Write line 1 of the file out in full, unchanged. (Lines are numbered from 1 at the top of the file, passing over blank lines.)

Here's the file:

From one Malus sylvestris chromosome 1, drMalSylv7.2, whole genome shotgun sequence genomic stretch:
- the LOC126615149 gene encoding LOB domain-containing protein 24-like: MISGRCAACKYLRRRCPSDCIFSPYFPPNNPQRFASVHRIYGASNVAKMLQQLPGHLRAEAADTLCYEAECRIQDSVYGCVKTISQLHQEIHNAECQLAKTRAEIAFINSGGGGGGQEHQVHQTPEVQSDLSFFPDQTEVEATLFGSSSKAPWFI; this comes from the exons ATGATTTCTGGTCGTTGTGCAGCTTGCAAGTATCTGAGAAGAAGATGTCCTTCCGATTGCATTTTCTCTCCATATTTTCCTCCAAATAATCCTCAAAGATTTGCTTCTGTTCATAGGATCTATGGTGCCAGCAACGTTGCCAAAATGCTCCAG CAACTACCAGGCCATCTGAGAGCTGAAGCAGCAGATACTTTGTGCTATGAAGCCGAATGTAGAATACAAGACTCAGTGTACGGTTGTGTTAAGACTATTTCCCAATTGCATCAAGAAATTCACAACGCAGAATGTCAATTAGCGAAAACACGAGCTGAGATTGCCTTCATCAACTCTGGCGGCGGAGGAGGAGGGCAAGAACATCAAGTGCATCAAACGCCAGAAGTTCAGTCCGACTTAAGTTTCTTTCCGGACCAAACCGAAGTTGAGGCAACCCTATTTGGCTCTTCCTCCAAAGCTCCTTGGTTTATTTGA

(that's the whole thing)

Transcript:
From one Malus sylvestris chromosome 1, drMalSylv7.2, whole genome shotgun sequence genomic stretch: